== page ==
Fruit, vegetables and whole grains against type 2 diabetes
Type 2 diabetes is the typical adult diabetes, it causes an increase in blood glucose levels due to a reduced production of insulin or to a condition in which the insulin produced does not act effectively. The number of people who have to deal with this type of diabetes is growing all over the world and this is why it is important to counteract it, with lifestyle and also choices at the table. In particular, even a small increase in foods considered protective, such as fruit, vegetables and whole grains, seems to help prevent type two diabetes, as shown by two very recent scientific studies both published in the journal The BMJ. The first study dealt with the protective role of fruit and vegetables and was performed by a European team from the Universities of Cambridge and Utrecht in collaboration with Spanish, Italian, Danish and Swedish universities (Zheng et al, 2020). The second study, on the other hand, analyzed the action of whole grains and was carried out by an American team from the Harvard TH Chan School of Public Health, Boston (Hu et al, 2020).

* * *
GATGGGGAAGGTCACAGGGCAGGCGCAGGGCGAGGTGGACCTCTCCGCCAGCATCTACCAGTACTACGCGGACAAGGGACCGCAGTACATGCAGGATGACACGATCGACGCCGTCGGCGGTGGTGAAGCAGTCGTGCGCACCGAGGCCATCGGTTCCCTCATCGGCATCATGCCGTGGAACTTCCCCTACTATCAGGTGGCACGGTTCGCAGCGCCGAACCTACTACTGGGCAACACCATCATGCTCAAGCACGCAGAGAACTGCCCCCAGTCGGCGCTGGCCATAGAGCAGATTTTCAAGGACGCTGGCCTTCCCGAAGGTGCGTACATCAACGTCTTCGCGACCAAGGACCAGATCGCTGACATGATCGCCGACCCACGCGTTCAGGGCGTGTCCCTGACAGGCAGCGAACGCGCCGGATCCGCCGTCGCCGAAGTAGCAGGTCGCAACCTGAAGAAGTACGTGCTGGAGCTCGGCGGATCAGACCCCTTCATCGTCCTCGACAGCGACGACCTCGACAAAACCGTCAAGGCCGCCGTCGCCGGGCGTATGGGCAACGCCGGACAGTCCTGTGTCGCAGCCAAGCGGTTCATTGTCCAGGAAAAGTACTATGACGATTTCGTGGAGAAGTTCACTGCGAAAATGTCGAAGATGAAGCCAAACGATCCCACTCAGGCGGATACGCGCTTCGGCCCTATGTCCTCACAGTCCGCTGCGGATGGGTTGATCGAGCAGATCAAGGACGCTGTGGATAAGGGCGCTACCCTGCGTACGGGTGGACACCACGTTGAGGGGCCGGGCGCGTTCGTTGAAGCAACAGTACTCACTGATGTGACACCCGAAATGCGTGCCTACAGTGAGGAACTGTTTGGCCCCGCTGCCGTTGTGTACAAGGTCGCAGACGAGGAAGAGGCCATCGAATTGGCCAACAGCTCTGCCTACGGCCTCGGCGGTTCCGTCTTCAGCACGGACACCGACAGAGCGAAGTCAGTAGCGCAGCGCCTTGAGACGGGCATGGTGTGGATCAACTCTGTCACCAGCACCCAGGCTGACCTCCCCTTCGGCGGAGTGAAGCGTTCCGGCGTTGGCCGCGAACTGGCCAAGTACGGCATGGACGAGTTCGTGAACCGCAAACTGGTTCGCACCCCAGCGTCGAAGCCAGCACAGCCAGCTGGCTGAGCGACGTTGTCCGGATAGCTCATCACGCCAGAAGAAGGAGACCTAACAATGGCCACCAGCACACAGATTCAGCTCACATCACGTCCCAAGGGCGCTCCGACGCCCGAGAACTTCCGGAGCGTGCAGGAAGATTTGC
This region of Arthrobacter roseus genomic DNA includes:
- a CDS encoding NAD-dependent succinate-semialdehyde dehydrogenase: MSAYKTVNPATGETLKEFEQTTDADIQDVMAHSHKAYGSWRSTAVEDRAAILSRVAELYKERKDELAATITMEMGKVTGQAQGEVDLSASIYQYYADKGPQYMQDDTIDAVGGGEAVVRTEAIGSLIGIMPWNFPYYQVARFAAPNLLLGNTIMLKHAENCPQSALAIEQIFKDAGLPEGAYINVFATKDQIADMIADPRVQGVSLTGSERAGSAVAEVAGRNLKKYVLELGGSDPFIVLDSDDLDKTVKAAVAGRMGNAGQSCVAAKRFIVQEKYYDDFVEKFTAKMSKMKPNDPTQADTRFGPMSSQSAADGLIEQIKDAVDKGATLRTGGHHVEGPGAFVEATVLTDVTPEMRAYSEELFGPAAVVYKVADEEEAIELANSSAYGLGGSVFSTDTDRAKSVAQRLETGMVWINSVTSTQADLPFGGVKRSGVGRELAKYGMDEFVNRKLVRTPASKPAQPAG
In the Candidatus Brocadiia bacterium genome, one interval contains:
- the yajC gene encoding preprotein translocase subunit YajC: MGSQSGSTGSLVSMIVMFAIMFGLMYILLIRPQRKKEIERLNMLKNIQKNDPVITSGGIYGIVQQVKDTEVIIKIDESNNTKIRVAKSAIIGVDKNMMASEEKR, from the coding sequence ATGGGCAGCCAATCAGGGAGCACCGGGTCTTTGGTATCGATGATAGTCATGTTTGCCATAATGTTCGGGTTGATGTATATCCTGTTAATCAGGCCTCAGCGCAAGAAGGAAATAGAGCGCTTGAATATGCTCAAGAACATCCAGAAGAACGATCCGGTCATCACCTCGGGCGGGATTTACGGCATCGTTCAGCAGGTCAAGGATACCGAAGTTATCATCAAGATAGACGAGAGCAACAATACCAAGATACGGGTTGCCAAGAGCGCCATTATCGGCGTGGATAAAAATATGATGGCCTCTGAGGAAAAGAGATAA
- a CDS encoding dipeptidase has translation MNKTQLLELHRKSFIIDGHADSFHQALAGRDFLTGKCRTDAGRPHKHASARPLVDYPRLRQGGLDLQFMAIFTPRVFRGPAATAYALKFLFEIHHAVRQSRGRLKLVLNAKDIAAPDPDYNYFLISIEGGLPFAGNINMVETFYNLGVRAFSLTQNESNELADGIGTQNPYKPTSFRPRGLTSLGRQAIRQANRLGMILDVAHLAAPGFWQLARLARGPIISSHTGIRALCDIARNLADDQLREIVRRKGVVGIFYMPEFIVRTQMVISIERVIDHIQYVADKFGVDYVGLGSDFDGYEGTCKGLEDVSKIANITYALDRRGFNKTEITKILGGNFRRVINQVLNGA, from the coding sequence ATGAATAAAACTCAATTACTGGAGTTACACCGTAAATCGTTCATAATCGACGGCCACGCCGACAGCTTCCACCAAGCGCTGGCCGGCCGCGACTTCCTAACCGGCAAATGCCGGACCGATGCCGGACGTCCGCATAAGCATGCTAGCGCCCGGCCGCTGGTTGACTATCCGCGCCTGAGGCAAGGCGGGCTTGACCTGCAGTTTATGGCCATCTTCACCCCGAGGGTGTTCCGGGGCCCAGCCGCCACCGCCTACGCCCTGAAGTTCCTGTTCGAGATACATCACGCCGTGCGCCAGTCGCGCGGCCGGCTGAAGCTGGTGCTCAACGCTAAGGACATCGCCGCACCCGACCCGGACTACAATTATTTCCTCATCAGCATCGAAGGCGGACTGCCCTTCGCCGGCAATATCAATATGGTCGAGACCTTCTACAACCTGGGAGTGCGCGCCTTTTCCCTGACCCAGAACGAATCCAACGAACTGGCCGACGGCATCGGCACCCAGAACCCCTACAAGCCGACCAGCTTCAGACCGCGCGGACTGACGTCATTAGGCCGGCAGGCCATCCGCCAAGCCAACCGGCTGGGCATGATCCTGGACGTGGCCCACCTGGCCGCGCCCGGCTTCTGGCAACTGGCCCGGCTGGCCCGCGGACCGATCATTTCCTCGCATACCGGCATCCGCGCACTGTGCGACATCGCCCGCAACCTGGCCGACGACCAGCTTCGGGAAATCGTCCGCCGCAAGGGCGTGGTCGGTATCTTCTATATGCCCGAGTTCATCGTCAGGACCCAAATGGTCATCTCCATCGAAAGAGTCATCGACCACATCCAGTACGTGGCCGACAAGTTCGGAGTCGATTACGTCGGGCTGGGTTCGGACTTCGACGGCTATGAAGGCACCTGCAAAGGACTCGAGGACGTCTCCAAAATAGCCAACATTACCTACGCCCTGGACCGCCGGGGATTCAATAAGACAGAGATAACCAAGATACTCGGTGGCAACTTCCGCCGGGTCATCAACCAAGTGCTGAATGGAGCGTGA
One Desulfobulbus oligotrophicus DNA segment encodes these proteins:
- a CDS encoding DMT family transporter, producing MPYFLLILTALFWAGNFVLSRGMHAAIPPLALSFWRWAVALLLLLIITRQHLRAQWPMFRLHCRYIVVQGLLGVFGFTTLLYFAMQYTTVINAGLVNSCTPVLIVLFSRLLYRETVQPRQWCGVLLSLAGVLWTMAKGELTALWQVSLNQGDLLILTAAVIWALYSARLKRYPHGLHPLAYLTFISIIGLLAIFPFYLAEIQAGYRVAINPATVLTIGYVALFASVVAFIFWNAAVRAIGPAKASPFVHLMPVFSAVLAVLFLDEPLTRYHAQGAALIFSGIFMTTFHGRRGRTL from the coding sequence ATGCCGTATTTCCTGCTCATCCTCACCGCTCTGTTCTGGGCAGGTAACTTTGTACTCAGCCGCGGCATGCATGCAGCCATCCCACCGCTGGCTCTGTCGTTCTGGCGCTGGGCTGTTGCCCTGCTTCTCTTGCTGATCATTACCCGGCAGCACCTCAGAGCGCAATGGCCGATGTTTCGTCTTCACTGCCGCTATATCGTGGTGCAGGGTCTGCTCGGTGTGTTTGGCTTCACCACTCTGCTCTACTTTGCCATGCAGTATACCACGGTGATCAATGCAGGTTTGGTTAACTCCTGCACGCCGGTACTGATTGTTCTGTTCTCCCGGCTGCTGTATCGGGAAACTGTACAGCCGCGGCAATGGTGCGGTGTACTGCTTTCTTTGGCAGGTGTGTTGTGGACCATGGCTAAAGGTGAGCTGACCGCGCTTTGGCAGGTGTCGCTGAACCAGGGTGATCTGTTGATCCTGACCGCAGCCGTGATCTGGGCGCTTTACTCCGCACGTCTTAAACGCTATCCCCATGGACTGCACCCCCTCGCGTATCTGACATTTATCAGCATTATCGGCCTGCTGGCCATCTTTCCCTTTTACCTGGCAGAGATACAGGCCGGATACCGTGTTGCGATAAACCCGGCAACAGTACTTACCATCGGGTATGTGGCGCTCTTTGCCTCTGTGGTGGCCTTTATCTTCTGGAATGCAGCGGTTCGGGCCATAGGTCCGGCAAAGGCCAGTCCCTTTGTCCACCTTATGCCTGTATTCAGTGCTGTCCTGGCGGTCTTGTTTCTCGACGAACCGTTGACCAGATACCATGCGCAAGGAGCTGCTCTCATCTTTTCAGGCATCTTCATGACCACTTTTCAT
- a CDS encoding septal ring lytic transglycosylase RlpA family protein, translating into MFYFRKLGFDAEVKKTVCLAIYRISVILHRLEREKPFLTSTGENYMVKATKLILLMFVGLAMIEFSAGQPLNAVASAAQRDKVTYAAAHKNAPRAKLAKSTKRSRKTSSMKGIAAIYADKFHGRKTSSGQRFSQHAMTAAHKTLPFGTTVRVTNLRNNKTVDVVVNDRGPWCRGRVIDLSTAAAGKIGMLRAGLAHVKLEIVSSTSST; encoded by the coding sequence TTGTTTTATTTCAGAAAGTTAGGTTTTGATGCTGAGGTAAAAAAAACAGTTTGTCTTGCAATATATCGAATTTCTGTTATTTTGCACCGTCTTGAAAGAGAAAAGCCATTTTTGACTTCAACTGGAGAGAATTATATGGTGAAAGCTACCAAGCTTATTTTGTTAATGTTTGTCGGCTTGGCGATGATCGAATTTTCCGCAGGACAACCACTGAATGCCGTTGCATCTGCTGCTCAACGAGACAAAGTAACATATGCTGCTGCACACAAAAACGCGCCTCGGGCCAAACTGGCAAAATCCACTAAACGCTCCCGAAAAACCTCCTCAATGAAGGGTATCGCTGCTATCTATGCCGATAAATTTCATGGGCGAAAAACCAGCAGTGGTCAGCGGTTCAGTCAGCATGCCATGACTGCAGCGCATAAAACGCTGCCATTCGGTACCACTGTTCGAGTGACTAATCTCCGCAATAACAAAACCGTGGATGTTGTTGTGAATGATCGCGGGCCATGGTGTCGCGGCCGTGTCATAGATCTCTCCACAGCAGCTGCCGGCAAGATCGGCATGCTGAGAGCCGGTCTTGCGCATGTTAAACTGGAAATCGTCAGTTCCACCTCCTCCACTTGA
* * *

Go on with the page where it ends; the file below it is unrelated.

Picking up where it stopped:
The amounts of vitamin C and carotenoids in the blood have been considered a reliable indicator of fruit and vegetable intake. What the researchers observed was that out of about 20,000 people studied, those who had higher values ??of vitamin C and carotenoids, namely those who ate more fruits and vegetables, also had a lower risk of developing type 2 diabetes. In particular, those who consumed the highest amount of fruit and vegetables had, compared to those who consumed the least quantity of these foods, a 50% lower risk of developing type 2 diabetes. Not only that, the researchers were also able to calculate that at each 66-gram increase in fruit and vegetables taken a day there was a 25% reduction in the risk of developing diabetes. The second study analyzed instead the habits of nearly 200,000 people. It was found that those who consumed the largest amount of whole grains, at least one or two portions a day, also in the form of breakfast cereals, oats, whole wheat bread, brown rice, had a 29% lower risk of developing type diabetes 2 compared to those who consumed the whole grain cereals in very small quantities, less than a portion per month.
Studies show that even small changes in lifestyle and nutrition can give an important contribution to the fight against type 2 diabetes.